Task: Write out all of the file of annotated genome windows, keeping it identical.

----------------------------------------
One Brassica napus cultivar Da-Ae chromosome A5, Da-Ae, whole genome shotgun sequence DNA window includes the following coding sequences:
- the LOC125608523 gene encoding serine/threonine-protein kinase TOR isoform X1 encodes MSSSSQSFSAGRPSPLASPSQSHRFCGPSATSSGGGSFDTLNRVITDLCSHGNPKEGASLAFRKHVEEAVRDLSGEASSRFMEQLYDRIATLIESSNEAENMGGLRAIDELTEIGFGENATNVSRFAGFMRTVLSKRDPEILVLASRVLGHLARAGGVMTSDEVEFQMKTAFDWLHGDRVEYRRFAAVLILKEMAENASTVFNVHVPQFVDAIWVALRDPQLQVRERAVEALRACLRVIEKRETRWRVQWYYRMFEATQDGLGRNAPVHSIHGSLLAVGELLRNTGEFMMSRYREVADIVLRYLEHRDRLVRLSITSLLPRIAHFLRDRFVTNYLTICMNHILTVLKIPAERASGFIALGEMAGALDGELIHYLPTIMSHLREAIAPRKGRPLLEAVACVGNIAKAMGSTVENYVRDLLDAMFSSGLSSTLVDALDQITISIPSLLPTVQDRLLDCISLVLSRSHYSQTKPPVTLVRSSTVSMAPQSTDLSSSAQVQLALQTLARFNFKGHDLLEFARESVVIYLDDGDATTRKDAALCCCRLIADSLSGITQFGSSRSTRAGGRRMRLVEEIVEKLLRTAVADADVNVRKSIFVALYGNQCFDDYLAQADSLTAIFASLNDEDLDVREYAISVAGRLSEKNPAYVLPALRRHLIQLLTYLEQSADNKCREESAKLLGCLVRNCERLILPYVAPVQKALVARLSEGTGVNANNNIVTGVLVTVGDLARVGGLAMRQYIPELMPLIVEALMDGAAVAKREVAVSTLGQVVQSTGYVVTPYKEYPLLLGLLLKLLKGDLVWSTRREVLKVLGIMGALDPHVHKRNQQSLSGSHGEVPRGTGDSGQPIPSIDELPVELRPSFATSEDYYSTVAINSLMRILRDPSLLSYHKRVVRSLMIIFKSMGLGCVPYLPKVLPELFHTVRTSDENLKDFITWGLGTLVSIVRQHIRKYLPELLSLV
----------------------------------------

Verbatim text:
One Brassica napus cultivar Da-Ae chromosome A5, Da-Ae, whole genome shotgun sequence DNA window includes the following coding sequences:
- the LOC125608523 gene encoding serine/threonine-protein kinase TOR isoform X1 encodes MSSSSQSFSAGRPSPLASPSQSHRFCGPSATSSGGGSFDTLNRVITDLCSHGNPKEGASLAFRKHVEEAVRDLSGEASSRFMEQLYDRIATLIESSNEAENMGGLRAIDELTEIGFGENATNVSRFAGFMRTVLSKRDPEILVLASRVLGHLARAGGVMTSDEVEFQMKTAFDWLHGDRVEYRRFAAVLILKEMAENASTVFNVHVPQFVDAIWVALRDPQLQVRERAVEALRACLRVIEKRETRWRVQWYYRMFEATQDGLGRNAPVHSIHGSLLAVGELLRNTGEFMMSRYREVADIVLRYLEHRDRLVRLSITSLLPRIAHFLRDRFVTNYLTICMNHILTVLKIPAERASGFIALGEMAGALDGELIHYLPTIMSHLREAIAPRKGRPLLEAVACVGNIAKAMGSTVENYVRDLLDAMFSSGLSSTLVDALDQITISIPSLLPTVQDRLLDCISLVLSRSHYSQTKPPVTLVRSSTVSMAPQSTDLSSSAQVQLALQTLARFNFKGHDLLEFARESVVIYLDDGDATTRKDAALCCCRLIADSLSGITQFGSSRSTRAGGRRMRLVEEIVEKLLRTAVADADVNVRKSIFVALYGNQCFDDYLAQADSLTAIFASLNDEDLDVREYAISVAGRLSEKNPAYVLPALRRHLIQLLTYLEQSADNKCREESAKLLGCLVRNCERLILPYVAPVQKALVARLSEGTGVNANNNIVTGVLVTVGDLARVGGLAMRQYIPELMPLIVEALMDGAAVAKREVAVSTLGQVVQSTGYVVTPYKEYPLLLGLLLKLLKGDLVWSTRREVLKVLGIMGALDPHVHKRNQQSLSGSHGEVPRGTGDSGQPIPSIDELPVELRPSFATSEDYYSTVAINSLMRILRDPSLLSYHKRVVRSLMIIFKSMGLGCVPYLPKVLPELFHTVRTSDENLKDFITWGLGTLVSIVRQHIRKYLPELLSLV